Rod Blagojevich Final Statement Before Prison: I Was On "The Right Side of the Law"
In his final public statement before his 14-year prison sentence, disgraced former Illinois Gov. Rod Blagojevich said he took responsibility for his crime but said he still believed he was on “the right side of the law.” Reuters

Rod Blagojevich's potty mouth has been causing him trouble for quite some time now.

Blagojevich was caught trying to trade then President-elect Barack Obama's vacated Senate seat for money and political favors in 2008. In a wiretapped conversation, Blagojevich referenced Obama's Senate seat as being f---ing golden.

I'm just not giving it up for f--- nothing, he said in the phone call.

Those sentences were enough to have him arrested. Blagojevich was sentenced to 14 years in prison on 17 corruption charges, with some relating to trying to sell Obama's Senate seat.

Before Blagojevich starts his new life as federal prisoner 40892-424, we thought we would compile some of his best quotes from his ridiculous, weird, and, let's face it, highly entertaining career.

On President Obama:

I'm blacker than Barack Obama. I shined shoes. I grew up in a five-room apartment. My father had a little laundromat in a black community not far from where we lived. I saw it all growing up. -- February, 2010, issue of Esquire magazine

On corruption allegations before and after his arrest:

It's absurd, ludicrous, ridiculous, outlandish, OK? Accusations by scoundrels, OK? -- September, 2006, on accusations of corruption

I don't believe there's any cloud that hangs over me. I think there's nothing but sunshine hanging over me. -- December 8, 2008, before his arrest on corruption charges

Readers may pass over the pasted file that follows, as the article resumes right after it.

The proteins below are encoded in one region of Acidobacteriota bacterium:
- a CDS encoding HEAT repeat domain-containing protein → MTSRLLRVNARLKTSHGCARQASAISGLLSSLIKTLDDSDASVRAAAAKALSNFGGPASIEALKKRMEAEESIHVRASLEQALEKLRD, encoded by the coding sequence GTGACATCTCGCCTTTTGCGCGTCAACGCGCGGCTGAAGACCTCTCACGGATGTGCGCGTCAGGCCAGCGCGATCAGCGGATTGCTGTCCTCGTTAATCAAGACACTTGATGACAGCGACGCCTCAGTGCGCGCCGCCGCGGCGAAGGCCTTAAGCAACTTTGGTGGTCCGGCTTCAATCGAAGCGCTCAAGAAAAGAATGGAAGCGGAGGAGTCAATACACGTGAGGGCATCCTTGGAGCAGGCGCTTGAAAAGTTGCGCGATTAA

Dec. 9 to my family, to us, to me, is what Pearl Harbor Day was to the United States. -- Jan. 22, 2009, about the day of his arrest

On meddling in-laws:

Do you have the testicular virility to make a decision like that, knowing what's coming your way and then stick to it, which is what I did, and knowing all of this that we're dealing with now is what we have to deal with? I say I do. -- May 2005, accusing his father-in-law of taking advantage of his position

On children and deadbeat dads:

For the same reason we don't allow kids to buy pornography, for the same reason we don't allow kids to buy cigarettes, for the same reason we don't allow kids to buy alcohol, we shouldn't allow them to go to stores and buy video games.

One of the greatest challenges in collecting child support is that deadbeat dads move from job to job and state to state. it's hard to keep track of them.

On the importance of honesty in government:

And just as important, it proves that government is supposed to exist for the good of the people, not the other way around, and certainly not for the personal enrichment of those who hold public office.

Bit ironic, no?

Information compiled from Politico, the Chicago Tribune, and Think Exist.